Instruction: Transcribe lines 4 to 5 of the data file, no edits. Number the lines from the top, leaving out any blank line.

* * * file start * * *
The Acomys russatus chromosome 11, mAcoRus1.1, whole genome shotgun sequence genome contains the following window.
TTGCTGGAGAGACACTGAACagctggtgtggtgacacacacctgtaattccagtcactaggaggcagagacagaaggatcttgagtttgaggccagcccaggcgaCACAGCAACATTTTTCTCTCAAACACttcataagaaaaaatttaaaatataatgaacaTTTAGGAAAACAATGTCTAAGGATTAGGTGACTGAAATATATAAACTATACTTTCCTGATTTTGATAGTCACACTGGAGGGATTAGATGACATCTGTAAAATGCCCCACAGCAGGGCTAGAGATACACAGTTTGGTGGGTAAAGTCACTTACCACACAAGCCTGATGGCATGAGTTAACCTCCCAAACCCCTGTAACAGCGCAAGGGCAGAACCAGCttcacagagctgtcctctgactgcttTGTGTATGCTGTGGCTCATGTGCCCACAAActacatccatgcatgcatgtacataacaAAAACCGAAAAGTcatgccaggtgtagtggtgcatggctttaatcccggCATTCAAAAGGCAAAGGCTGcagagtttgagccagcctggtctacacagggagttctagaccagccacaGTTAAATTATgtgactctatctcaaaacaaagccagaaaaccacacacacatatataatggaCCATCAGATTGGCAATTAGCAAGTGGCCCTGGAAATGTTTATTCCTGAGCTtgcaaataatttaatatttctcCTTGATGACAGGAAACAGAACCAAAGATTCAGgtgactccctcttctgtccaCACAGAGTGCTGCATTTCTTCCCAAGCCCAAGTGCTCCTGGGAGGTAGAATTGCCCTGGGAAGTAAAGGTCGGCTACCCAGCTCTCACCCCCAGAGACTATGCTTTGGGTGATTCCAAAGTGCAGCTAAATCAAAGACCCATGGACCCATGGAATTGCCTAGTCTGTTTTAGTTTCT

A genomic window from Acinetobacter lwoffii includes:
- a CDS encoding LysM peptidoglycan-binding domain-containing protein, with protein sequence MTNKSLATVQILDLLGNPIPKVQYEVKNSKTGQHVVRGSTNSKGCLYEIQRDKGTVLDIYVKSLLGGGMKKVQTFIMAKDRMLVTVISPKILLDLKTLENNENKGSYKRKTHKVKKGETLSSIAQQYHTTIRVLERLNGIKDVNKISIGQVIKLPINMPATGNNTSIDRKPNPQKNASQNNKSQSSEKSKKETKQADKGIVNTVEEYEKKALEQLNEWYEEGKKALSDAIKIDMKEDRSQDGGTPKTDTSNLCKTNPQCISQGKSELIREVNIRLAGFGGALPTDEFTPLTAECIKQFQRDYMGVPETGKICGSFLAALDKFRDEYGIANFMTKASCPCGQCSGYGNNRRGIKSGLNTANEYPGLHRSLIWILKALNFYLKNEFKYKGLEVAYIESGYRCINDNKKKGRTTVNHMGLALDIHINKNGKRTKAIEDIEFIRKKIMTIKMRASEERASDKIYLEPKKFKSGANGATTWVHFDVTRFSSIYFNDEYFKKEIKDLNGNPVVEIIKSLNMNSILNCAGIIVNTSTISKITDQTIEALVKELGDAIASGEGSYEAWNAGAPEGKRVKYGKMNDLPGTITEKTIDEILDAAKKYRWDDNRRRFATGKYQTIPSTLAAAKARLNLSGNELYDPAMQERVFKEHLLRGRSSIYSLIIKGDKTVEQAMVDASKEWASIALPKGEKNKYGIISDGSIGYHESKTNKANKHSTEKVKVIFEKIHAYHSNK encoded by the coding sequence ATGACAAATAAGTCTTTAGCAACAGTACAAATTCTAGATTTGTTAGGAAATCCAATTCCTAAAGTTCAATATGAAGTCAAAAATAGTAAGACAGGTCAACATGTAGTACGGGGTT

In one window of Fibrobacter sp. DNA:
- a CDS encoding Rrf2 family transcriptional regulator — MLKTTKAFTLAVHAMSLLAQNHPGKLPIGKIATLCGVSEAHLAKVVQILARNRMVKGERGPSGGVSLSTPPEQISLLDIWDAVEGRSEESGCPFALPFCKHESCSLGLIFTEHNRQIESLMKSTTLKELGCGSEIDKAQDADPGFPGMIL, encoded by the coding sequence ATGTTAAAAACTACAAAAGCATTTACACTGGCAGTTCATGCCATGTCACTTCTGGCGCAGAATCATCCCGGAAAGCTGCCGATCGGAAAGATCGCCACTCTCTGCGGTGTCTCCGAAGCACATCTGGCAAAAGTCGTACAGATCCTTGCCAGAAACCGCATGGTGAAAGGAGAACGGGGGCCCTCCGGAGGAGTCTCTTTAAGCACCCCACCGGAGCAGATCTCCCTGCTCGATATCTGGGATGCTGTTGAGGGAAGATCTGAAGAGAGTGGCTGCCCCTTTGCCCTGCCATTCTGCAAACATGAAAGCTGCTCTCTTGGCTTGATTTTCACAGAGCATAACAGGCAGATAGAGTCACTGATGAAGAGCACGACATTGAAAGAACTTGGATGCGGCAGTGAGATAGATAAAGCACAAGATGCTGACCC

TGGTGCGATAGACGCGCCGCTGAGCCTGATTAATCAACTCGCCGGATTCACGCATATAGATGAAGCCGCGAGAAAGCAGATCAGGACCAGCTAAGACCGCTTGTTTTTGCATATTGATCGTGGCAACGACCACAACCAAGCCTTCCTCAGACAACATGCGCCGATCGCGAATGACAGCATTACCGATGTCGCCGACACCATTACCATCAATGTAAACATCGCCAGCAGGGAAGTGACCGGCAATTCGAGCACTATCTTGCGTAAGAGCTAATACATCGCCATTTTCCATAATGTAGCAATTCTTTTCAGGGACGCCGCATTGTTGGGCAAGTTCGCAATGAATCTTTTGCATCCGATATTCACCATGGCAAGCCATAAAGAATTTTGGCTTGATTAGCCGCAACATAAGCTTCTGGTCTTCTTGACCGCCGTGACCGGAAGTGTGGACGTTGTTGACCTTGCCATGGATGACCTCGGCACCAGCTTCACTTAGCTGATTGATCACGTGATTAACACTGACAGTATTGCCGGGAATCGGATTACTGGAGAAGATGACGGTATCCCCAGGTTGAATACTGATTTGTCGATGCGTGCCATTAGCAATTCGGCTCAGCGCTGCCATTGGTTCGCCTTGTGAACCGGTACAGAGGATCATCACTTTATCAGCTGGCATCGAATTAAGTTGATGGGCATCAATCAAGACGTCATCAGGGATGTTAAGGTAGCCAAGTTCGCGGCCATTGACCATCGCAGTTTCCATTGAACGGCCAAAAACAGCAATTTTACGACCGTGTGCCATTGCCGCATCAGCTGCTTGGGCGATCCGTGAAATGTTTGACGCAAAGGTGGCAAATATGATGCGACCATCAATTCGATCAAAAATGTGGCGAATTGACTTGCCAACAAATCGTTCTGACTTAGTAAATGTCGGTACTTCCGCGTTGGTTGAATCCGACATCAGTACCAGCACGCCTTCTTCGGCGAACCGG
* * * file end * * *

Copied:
- a CDS encoding LysM peptidoglycan-binding domain-containing protein, with protein sequence MTNKSLATVQILDLLGNPIPKVQYEVKNSKTGQHVVRGSTNSKGCLYEIQRDKGTVLDIYVKSLLGGGMKKVQTFIMAKDRMLVTVISPKILLDLKTLENNENKGSYKRKTHKVKKGETLSSIAQQYHTTIRVLERLNGIKDVNKISIGQVIKLPINMPATGNNTSIDRKPNPQKNASQNNKSQSSEKSKKETKQADKGIVNTVEEYEKKALEQLNEWYEEGKKALSDAIKIDMKEDRSQDGGTPKTDTSNLCKTNPQCISQGKSELIREVNIRLAGFGGALPTDEFTPLTAECIKQFQRDYMGVPETGKICGSFLAALDKFRDEYGIANFMTKASCPCGQCSGYGNNRRGIKSGLNTANEYPGLHRSLIWILKALNFYLKNEFKYKGLEVAYIESGYRCINDNKKKGRTTVNHMGLALDIHINKNGKRTKAIEDIEFIRKKIMTIKMRASEERASDKIYLEPKKFKSGANGATTWVHFDVTRFSSIYFNDEYFKKEIKDLNGNPVVEIIKSLNMNSILNCAGIIVNTSTISKITDQTIEALVKELGDAIASGEGSYEAWNAGAPEGKRVKYGKMNDLPGTITEKTIDEILDAAKKYRWDDNRRRFATGKYQTIPSTLAAAKARLNLSGNELYDPAMQERVFKEHLLRGRSSIYSLIIKGDKTVEQAMVDASKEWASIALPKGEKNKYGIISDGSIGYHESKTNKANKHSTEKVKVIFEKIHAYHSNK encoded by the coding sequence ATGACAAATAAGTCTTTAGCAACAGTACAAATTCTAGATTTGTTAGGAAATCCAATTCCTAAAGTTCAATATGAAGTCAAAAATAGTAAGACAGGTCAACATGTAGTACGGGGTT

In one window of Fibrobacter sp. DNA: